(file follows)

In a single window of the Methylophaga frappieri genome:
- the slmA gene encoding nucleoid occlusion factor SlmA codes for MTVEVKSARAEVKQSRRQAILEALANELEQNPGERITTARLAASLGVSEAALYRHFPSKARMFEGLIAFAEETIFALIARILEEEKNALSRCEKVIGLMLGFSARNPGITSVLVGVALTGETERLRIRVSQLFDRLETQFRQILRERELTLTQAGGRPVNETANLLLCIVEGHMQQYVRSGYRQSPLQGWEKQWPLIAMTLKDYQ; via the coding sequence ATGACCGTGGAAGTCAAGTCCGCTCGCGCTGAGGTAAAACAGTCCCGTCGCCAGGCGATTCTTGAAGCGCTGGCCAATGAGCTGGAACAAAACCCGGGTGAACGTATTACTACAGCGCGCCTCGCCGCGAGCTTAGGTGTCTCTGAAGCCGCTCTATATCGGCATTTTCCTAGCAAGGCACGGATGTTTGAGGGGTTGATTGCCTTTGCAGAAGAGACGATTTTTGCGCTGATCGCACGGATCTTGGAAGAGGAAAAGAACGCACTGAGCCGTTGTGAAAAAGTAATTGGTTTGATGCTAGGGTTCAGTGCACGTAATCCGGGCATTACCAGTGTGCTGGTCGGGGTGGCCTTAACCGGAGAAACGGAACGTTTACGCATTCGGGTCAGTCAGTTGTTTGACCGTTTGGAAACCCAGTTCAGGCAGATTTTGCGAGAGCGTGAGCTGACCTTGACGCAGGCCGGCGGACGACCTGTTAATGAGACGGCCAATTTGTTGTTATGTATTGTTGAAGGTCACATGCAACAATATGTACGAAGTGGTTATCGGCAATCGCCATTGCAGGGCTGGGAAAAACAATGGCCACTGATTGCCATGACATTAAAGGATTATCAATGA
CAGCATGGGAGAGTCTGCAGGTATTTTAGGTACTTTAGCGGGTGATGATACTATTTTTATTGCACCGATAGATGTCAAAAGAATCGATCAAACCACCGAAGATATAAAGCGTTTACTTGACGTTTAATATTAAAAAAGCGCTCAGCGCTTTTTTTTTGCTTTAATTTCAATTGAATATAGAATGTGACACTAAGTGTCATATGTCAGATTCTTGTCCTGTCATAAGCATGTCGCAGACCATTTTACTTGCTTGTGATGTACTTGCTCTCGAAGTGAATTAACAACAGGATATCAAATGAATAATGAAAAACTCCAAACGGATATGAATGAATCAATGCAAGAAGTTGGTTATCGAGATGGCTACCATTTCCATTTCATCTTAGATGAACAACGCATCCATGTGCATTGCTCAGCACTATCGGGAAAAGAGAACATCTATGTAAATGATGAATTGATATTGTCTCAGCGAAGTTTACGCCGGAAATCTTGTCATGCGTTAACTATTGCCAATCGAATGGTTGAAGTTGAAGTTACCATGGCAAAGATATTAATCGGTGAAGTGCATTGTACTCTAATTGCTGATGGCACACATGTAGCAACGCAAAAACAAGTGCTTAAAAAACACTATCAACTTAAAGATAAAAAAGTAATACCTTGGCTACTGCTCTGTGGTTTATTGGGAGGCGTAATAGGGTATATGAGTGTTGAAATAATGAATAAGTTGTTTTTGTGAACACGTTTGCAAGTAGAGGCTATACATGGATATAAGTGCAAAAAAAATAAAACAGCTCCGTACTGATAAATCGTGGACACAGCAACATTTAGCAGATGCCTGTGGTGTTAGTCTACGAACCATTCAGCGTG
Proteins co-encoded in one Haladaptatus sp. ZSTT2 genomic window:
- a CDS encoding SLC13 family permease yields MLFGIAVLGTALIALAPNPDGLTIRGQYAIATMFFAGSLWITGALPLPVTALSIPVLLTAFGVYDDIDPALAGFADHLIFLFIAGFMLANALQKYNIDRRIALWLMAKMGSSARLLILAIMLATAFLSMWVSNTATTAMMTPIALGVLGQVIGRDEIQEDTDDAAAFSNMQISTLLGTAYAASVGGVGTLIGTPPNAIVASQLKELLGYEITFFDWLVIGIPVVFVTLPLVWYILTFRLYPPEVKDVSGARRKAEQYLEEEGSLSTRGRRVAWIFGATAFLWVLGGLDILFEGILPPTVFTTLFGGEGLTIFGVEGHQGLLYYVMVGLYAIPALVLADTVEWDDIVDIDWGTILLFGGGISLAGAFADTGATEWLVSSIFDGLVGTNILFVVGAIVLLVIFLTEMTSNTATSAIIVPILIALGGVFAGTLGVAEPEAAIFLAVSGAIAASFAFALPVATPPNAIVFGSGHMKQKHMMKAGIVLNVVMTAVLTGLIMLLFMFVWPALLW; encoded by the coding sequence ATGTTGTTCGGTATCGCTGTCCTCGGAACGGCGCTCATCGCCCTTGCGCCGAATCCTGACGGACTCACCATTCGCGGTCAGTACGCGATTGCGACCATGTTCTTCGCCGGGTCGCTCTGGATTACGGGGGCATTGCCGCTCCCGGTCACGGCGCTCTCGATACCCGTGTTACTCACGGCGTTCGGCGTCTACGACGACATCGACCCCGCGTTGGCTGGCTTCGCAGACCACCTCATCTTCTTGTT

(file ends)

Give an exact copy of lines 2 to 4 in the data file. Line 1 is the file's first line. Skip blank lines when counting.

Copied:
- the slmA gene encoding nucleoid occlusion factor SlmA codes for MTVEVKSARAEVKQSRRQAILEALANELEQNPGERITTARLAASLGVSEAALYRHFPSKARMFEGLIAFAEETIFALIARILEEEKNALSRCEKVIGLMLGFSARNPGITSVLVGVALTGETERLRIRVSQLFDRLETQFRQILRERELTLTQAGGRPVNETANLLLCIVEGHMQQYVRSGYRQSPLQGWEKQWPLIAMTLKDYQ; via the coding sequence ATGACCGTGGAAGTCAAGTCCGCTCGCGCTGAGGTAAAACAGTCCCGTCGCCAGGCGATTCTTGAAGCGCTGGCCAATGAGCTGGAACAAAACCCGGGTGAACGTATTACTACAGCGCGCCTCGCCGCGAGCTTAGGTGTCTCTGAAGCCGCTCTATATCGGCATTTTCCTAGCAAGGCACGGATGTTTGAGGGGTTGATTGCCTTTGCAGAAGAGACGATTTTTGCGCTGATCGCACGGATCTTGGAAGAGGAAAAGAACGCACTGAGCCGTTGTGAAAAAGTAATTGGTTTGATGCTAGGGTTCAGTGCACGTAATCCGGGCATTACCAGTGTGCTGGTCGGGGTGGCCTTAACCGGAGAAACGGAACGTTTACGCATTCGGGTCAGTCAGTTGTTTGACCGTTTGGAAACCCAGTTCAGGCAGATTTTGCGAGAGCGTGAGCTGACCTTGACGCAGGCCGGCGGACGACCTGTTAATGAGACGGCCAATTTGTTGTTATGTATTGTTGAAGGTCACATGCAACAATATGTACGAAGTGGTTATCGGCAATCGCCATTGCAGGGCTGGGAAAAACAATGGCCACTGATTGCCATGACATTAAAGGATTATCAATGA
CAGCATGGGAGAGTCTGCAGGTATTTTAGGTACTTTAGCGGGTGATGATACTATTTTTATTGCACCGATAGATGTCAAAAGAATCGATCAAACCACCGAAGATATAAAGCGTTTACTTGACGTTTAATATTAAAAAAGCGCTCAGCGCTTTTTTTTTGCTTTAATTTCAATTGAATATAGAATGTGACACTAAGTGTCATATGTCAGATTCTTGTCCTGTCATAAGCATGTCGCAGACCATTTTACTTGCTTGTGATGTACTTGCTCTCGAAGTGAATTAACAACAGGATATCAAATGAATAATGAAAAACTCCAAACGGATATGAATGAATCAATGCAAGAAGTTGGTTATCGAGATGGCTACCATTTCCATTTCATCTTAGATGAACAACGCATCCATGTGCATTGCTCAGCACTATCGGGAAAAGAGAACATCTATGTAAATGATGAATTGATATTGTCTCAGCGAAGTTTACGCCGGAAATCTTGTCATGCGTTAACTATTGCCAATCGAATGGTTGAAGTTGAAGTTACCATGGCAAAGATATTAATCGGTGAAGTGCATTGTACTCTAATTGCTGATGGCACACATGTAGCAACGCAAAAACAAGTGCTTAAAAAACACTATCAACTTAAAGATAAAAAAGTAATACCTTGGCTACTGCTCTGTGGTTTATTGGGAGGCGTAATAGGGTATATGAGTGTTGAAATAATGAATAAGTTGTTTTTGTGAACACGTTTGCAAGTAGAGGCTATACATGGATATAAGTGCAAAAAAAATAAAACAGCTCCGTACTGATAAATCGTGGACACAGCAACATTTAGCAGATGCCTGTGGTGTTAGTCTACGAACCATTCAGCGTG
Proteins co-encoded in one Haladaptatus sp. ZSTT2 genomic window: